Let’s pause for a moment and state the obvious: this step totally sucks.
Unless you’re an accountant or just more anal than the average air-breather, you’re not gonna have fun figuring out your healthcare expenses. Hopefully your company has a benefits enrollment platform with “decision support tools” (i.e. things like cost calculators that average out things like cost of services and tax benefits) that will help you do the math. If they do, make sure you’re looking at “total/estimated annual costs,” which should include both your annual premium costs and whatever you might spend “out of pocket.”
If your company doesn’t have a benefits enrollment platform and/or decision support tools, sharpen a couple of pencils and get a sheet of paper (or the electronic equivalent) and start crunching some numbers based on what you know of your healthcare expenses from the previous year. It’s gonna suck, but it’ll only suck for an hour or so — much less time annually than most people spend on their tax returns. Also, your benefits administrator knows a lot about costs and can probably guide you in the right direction, so now is the time to bug them. Just make it quick and don’t make them do your work for you.
4. Consider All Options
A common complaint I hear from benefits administrators is that employees don’t know all of the benefits that companies are offering them. Indeed, over the past decade, the total number of insurance/fringe benefits being offered by employers has risen substantially.
What does expanded benefits offerings mean for you? It’s possible that you don’t know everything your employer is giving you — because you’re not reading emails/posters/flyers from your friendly neighborhood benefits administrator. Refer to Steps 1-3 above and educate yourself on all that’s available to you. Then, once you know, think about which benefits apply specifically to you and which don’t. Concerned about paying off your student loans? A growing number of employers are making relevant benefits available to help. Don’t have identity theft protection? Your employer may offer something at a discounted rate from what you would pay on the open market. Signing up for a high-deductible health plan and concerned about your out-of-pocket costs should you have a medical emergency? See if your employer has gap/critical illness coverage.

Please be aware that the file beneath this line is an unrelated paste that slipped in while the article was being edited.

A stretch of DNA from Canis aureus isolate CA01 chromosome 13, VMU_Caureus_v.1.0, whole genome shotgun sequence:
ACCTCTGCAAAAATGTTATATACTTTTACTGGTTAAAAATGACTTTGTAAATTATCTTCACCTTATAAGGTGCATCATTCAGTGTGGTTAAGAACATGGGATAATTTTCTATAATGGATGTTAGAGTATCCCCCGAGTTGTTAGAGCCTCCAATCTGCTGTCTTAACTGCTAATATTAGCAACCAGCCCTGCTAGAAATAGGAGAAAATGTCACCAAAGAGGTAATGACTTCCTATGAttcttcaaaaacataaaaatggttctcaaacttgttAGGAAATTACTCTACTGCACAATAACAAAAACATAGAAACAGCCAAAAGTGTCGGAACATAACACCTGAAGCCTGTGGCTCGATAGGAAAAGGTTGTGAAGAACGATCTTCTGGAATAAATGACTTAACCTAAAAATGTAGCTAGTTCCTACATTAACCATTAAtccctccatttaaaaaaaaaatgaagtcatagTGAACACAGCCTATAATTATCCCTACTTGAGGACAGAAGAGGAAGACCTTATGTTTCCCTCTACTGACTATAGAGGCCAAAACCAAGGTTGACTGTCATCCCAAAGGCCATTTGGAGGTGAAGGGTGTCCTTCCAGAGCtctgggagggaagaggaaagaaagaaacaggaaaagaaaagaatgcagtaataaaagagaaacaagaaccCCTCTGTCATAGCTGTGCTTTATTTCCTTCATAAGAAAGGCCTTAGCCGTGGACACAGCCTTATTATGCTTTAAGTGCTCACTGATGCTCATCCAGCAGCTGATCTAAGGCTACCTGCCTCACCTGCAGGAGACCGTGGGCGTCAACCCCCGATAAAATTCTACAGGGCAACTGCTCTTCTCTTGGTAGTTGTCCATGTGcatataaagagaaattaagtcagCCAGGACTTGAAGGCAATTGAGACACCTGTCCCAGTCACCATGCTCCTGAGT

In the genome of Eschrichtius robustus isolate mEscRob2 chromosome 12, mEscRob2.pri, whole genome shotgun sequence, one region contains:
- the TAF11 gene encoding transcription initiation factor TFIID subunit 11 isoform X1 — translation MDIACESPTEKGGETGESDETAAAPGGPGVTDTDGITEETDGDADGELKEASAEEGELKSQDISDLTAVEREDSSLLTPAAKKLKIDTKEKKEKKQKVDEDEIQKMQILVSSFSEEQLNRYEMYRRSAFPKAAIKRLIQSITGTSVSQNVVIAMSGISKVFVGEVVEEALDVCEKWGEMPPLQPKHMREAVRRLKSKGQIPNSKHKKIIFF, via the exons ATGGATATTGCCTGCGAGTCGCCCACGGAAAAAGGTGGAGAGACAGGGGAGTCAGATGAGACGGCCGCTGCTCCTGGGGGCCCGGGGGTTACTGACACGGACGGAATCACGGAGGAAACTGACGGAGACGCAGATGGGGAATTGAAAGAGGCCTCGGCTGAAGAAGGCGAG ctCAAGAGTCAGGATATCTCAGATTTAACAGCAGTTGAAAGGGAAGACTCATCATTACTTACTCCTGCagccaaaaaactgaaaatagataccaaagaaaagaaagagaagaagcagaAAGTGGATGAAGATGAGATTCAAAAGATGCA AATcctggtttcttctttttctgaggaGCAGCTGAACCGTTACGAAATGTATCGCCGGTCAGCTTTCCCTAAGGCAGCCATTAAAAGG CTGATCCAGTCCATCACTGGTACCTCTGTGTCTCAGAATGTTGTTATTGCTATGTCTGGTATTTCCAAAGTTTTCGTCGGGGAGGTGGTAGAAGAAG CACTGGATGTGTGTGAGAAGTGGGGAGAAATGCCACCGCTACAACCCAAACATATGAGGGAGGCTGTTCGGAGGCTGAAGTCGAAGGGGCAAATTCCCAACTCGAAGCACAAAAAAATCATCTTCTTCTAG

Just as importantly, if you don’t need a benefit, don’t get it. It’s not uncommon for employees, especially higher-wage-earners in the Baby Boomer and Gen X-ers to just say yes to every benefit, “just in case.” But some of the benefits they elect may be overkill or actually overlap with other parts of their coverage, which means they’re over-insured and overpaying. So, again, take your time and consider all options but don’t necessarily choose all options.
5. Hug Your Benefits Administrator
Your company policy or your benefits administrator herself may not be on-board for getting a hug from every one of the employees she helps to find coverage, but they certainly wouldn’t mind a little thanks for a job well-done. Benefits administrators are under incredible stress — guiding millions of dollars in health and benefits expenses while trying to fit an entire year’s worth of decisions into a two-week window. There isn’t a ton of sleep or downtime happening for most of them this time of year. Be respectful of the effort they’ve put into getting benefits to you and making sure they continue to get to you throughout the year. Give ‘em a hug, send them an email compliment email or hand-written note, buy them flowers or lunch. Just let them know you appreciate the job they’re doing for you, year-in, year-out.